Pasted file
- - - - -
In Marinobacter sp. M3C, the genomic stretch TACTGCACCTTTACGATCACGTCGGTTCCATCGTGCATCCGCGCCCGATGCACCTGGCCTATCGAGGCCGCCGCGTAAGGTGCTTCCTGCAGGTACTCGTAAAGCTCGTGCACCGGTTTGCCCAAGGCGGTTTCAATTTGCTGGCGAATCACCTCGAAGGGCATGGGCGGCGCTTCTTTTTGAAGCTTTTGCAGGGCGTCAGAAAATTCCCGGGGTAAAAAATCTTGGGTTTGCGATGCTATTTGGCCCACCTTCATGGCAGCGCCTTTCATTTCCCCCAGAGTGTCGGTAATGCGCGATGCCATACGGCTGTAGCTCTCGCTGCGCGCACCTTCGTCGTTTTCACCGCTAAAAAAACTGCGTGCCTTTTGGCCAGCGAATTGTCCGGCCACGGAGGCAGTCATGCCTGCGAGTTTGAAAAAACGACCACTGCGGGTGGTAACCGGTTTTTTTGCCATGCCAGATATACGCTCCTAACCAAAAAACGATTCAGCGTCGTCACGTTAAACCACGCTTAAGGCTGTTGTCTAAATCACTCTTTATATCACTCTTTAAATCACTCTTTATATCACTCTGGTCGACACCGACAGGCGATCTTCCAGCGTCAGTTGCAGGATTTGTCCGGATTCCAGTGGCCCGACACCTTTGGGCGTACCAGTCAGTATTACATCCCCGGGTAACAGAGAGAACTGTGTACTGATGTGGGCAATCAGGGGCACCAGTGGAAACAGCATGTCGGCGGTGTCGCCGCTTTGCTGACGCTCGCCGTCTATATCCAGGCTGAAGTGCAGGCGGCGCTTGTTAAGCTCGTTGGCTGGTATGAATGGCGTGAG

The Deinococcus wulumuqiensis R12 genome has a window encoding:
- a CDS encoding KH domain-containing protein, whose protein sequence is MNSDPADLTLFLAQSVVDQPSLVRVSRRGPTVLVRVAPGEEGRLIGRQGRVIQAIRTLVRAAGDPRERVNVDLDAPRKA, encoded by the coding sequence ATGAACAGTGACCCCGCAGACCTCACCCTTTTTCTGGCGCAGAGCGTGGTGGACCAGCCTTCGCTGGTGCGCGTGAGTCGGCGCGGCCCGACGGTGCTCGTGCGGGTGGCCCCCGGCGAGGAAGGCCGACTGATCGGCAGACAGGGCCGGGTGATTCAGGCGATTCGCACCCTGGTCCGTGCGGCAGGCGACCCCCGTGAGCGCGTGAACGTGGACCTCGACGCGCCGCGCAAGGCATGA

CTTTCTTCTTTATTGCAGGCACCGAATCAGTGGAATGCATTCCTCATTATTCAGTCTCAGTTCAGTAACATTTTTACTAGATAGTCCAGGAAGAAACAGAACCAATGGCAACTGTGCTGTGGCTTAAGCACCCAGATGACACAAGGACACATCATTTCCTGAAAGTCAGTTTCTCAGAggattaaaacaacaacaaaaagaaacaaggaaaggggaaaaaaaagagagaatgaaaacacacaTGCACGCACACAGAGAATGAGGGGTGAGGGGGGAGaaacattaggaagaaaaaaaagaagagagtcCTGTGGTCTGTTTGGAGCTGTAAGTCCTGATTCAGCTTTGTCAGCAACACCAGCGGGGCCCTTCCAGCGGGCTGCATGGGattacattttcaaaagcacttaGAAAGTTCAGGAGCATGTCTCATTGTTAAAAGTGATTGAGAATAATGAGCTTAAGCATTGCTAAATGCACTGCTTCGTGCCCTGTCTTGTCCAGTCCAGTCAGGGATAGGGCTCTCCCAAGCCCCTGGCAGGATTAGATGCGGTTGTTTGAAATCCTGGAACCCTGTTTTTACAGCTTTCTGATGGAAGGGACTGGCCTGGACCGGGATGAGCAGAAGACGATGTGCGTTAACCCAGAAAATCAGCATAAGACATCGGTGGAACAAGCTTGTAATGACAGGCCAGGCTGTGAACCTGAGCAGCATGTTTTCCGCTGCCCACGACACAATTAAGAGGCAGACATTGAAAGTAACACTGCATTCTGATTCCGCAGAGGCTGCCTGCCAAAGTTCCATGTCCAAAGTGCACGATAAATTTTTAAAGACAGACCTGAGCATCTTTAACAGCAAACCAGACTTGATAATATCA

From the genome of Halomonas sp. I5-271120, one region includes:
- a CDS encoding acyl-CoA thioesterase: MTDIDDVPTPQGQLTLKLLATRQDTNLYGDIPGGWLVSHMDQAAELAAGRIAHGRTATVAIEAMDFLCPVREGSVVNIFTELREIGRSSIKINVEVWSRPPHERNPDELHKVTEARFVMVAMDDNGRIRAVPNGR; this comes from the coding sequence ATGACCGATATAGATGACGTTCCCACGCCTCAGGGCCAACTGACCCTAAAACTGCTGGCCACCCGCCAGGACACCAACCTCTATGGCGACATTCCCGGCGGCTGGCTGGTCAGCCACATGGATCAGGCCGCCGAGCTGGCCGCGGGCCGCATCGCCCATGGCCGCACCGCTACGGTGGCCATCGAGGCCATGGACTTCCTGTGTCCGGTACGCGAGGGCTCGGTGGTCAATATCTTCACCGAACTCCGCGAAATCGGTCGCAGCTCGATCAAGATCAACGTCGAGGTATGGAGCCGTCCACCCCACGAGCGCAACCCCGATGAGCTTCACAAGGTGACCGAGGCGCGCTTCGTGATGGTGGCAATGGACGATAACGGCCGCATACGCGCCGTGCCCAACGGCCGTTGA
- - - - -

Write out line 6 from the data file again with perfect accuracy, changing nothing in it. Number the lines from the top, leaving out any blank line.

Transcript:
- a CDS encoding acyl-CoA thioesterase: MTDIDDVPTPQGQLTLKLLATRQDTNLYGDIPGGWLVSHMDQAAELAAGRIAHGRTATVAIEAMDFLCPVREGSVVNIFTELREIGRSSIKINVEVWSRPPHERNPDELHKVTEARFVMVAMDDNGRIRAVPNGR; this comes from the coding sequence ATGACCGATATAGATGACGTTCCCACGCCTCAGGGCCAACTGACCCTAAAACTGCTGGCCACCCGCCAGGACACCAACCTCTATGGCGACATTCCCGGCGGCTGGCTGGTCAGCCACATGGATCAGGCCGCCGAGCTGGCCGCGGGCCGCATCGCCCATGGCCGCACCGCTACGGTGGCCATCGAGGCCATGGACTTCCTGTGTCCGGTACGCGAGGGCTCGGTGGTCAATATCTTCACCGAACTCCGCGAAATCGGTCGCAGCTCGATCAAGATCAACGTCGAGGTATGGAGCCGTCCACCCCACGAGCGCAACCCCGATGAGCTTCACAAGGTGACCGAGGCGCGCTTCGTGATGGTGGCAATGGACGATAACGGCCGCATACGCGCCGTGCCCAACGGCCGTTGA